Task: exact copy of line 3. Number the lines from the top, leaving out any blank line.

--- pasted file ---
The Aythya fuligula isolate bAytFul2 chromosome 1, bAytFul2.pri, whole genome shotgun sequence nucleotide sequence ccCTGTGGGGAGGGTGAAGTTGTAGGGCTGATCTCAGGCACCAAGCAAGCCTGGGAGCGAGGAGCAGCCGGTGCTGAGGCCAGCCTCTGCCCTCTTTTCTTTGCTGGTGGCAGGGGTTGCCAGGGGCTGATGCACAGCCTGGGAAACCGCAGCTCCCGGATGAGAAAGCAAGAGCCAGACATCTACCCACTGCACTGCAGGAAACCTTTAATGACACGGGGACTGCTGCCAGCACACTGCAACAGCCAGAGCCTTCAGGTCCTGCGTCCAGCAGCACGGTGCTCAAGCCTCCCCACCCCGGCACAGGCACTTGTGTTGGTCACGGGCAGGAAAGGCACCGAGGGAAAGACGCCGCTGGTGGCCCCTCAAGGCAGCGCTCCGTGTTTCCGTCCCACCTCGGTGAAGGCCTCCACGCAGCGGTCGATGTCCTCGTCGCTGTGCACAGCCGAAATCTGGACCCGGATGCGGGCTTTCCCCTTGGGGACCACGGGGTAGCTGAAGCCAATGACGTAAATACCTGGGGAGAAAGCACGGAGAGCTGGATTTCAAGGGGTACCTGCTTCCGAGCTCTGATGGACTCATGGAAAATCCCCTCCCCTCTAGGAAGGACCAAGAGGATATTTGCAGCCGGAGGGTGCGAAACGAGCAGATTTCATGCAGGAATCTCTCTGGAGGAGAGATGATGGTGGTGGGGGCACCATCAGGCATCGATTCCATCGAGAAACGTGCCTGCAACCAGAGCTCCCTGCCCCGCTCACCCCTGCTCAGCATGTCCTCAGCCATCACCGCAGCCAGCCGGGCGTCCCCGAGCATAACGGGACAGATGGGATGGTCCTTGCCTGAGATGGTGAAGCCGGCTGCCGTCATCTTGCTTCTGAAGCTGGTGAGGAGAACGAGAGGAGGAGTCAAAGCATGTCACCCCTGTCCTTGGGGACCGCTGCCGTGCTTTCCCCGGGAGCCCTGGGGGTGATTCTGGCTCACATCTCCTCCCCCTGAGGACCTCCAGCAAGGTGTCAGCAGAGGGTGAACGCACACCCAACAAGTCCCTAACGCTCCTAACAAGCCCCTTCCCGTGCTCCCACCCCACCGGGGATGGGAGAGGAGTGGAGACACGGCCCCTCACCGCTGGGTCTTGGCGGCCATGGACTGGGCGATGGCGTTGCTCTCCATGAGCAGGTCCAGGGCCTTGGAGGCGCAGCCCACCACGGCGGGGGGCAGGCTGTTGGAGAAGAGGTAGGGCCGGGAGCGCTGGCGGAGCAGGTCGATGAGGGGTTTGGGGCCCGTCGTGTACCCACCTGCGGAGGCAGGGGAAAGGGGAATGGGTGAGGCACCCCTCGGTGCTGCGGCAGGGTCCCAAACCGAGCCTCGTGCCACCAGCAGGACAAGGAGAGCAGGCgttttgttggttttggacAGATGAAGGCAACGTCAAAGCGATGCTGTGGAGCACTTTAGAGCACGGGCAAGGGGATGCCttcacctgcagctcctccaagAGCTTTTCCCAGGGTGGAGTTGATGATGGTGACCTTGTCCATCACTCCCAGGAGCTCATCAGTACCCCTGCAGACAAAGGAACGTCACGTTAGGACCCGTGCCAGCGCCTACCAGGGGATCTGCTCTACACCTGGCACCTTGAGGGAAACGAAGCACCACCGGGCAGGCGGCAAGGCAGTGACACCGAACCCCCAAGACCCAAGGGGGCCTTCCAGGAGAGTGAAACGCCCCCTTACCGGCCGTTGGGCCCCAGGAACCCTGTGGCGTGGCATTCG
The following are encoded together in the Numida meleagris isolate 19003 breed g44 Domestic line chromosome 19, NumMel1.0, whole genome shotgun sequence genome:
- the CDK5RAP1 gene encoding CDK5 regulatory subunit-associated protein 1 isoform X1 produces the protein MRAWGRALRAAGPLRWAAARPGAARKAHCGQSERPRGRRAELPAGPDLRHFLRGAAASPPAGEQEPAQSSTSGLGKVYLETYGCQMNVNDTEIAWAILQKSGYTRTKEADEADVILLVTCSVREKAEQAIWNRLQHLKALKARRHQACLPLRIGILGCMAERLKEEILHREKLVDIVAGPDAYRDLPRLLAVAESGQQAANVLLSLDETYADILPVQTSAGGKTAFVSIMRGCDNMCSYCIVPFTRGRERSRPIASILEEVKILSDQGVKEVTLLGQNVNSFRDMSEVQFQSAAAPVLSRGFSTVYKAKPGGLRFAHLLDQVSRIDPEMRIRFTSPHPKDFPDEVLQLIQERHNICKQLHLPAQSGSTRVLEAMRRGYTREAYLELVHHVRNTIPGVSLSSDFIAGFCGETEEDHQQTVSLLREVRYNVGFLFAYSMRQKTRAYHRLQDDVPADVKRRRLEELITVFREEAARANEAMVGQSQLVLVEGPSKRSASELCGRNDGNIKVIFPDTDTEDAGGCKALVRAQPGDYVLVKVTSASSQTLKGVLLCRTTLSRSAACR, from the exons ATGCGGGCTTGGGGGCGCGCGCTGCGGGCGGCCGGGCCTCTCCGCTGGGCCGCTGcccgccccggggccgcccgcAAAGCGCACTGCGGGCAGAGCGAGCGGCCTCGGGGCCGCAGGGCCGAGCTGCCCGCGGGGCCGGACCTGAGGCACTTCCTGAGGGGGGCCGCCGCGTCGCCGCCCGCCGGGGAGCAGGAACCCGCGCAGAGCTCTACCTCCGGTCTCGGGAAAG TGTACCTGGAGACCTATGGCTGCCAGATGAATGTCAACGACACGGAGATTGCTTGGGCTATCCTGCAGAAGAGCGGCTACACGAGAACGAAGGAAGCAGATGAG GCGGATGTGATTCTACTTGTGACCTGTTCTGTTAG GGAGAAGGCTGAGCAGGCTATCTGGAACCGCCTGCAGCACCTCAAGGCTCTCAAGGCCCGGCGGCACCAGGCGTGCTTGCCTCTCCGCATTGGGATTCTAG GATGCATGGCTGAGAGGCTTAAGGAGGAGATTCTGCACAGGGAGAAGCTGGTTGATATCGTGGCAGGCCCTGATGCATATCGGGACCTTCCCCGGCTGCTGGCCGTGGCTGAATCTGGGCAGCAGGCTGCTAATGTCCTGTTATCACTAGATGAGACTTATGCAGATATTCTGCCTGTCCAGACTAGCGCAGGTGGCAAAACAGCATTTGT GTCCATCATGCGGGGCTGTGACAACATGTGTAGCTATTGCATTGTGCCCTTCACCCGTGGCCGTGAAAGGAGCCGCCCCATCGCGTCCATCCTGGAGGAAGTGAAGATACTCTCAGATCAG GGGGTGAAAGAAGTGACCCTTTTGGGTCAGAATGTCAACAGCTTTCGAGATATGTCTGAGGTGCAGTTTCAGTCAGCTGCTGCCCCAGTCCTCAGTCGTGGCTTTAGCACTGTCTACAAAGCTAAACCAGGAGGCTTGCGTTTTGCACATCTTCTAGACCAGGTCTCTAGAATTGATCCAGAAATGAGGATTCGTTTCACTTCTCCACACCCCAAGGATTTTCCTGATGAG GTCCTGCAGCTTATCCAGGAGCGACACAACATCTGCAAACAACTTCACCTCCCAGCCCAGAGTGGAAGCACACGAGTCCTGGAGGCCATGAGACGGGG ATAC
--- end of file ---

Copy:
- the CDK5RAP1 gene encoding CDK5 regulatory subunit-associated protein 1 isoform X1 produces the protein MRAWGRALRAAGPLRWAAARPGAARKAHCGQSERPRGRRAELPAGPDLRHFLRGAAASPPAGEQEPAQSSTSGLGKVYLETYGCQMNVNDTEIAWAILQKSGYTRTKEADEADVILLVTCSVREKAEQAIWNRLQHLKALKARRHQACLPLRIGILGCMAERLKEEILHREKLVDIVAGPDAYRDLPRLLAVAESGQQAANVLLSLDETYADILPVQTSAGGKTAFVSIMRGCDNMCSYCIVPFTRGRERSRPIASILEEVKILSDQGVKEVTLLGQNVNSFRDMSEVQFQSAAAPVLSRGFSTVYKAKPGGLRFAHLLDQVSRIDPEMRIRFTSPHPKDFPDEVLQLIQERHNICKQLHLPAQSGSTRVLEAMRRGYTREAYLELVHHVRNTIPGVSLSSDFIAGFCGETEEDHQQTVSLLREVRYNVGFLFAYSMRQKTRAYHRLQDDVPADVKRRRLEELITVFREEAARANEAMVGQSQLVLVEGPSKRSASELCGRNDGNIKVIFPDTDTEDAGGCKALVRAQPGDYVLVKVTSASSQTLKGVLLCRTTLSRSAACR, from the exons ATGCGGGCTTGGGGGCGCGCGCTGCGGGCGGCCGGGCCTCTCCGCTGGGCCGCTGcccgccccggggccgcccgcAAAGCGCACTGCGGGCAGAGCGAGCGGCCTCGGGGCCGCAGGGCCGAGCTGCCCGCGGGGCCGGACCTGAGGCACTTCCTGAGGGGGGCCGCCGCGTCGCCGCCCGCCGGGGAGCAGGAACCCGCGCAGAGCTCTACCTCCGGTCTCGGGAAAG TGTACCTGGAGACCTATGGCTGCCAGATGAATGTCAACGACACGGAGATTGCTTGGGCTATCCTGCAGAAGAGCGGCTACACGAGAACGAAGGAAGCAGATGAG GCGGATGTGATTCTACTTGTGACCTGTTCTGTTAG GGAGAAGGCTGAGCAGGCTATCTGGAACCGCCTGCAGCACCTCAAGGCTCTCAAGGCCCGGCGGCACCAGGCGTGCTTGCCTCTCCGCATTGGGATTCTAG GATGCATGGCTGAGAGGCTTAAGGAGGAGATTCTGCACAGGGAGAAGCTGGTTGATATCGTGGCAGGCCCTGATGCATATCGGGACCTTCCCCGGCTGCTGGCCGTGGCTGAATCTGGGCAGCAGGCTGCTAATGTCCTGTTATCACTAGATGAGACTTATGCAGATATTCTGCCTGTCCAGACTAGCGCAGGTGGCAAAACAGCATTTGT GTCCATCATGCGGGGCTGTGACAACATGTGTAGCTATTGCATTGTGCCCTTCACCCGTGGCCGTGAAAGGAGCCGCCCCATCGCGTCCATCCTGGAGGAAGTGAAGATACTCTCAGATCAG GGGGTGAAAGAAGTGACCCTTTTGGGTCAGAATGTCAACAGCTTTCGAGATATGTCTGAGGTGCAGTTTCAGTCAGCTGCTGCCCCAGTCCTCAGTCGTGGCTTTAGCACTGTCTACAAAGCTAAACCAGGAGGCTTGCGTTTTGCACATCTTCTAGACCAGGTCTCTAGAATTGATCCAGAAATGAGGATTCGTTTCACTTCTCCACACCCCAAGGATTTTCCTGATGAG GTCCTGCAGCTTATCCAGGAGCGACACAACATCTGCAAACAACTTCACCTCCCAGCCCAGAGTGGAAGCACACGAGTCCTGGAGGCCATGAGACGGGG ATAC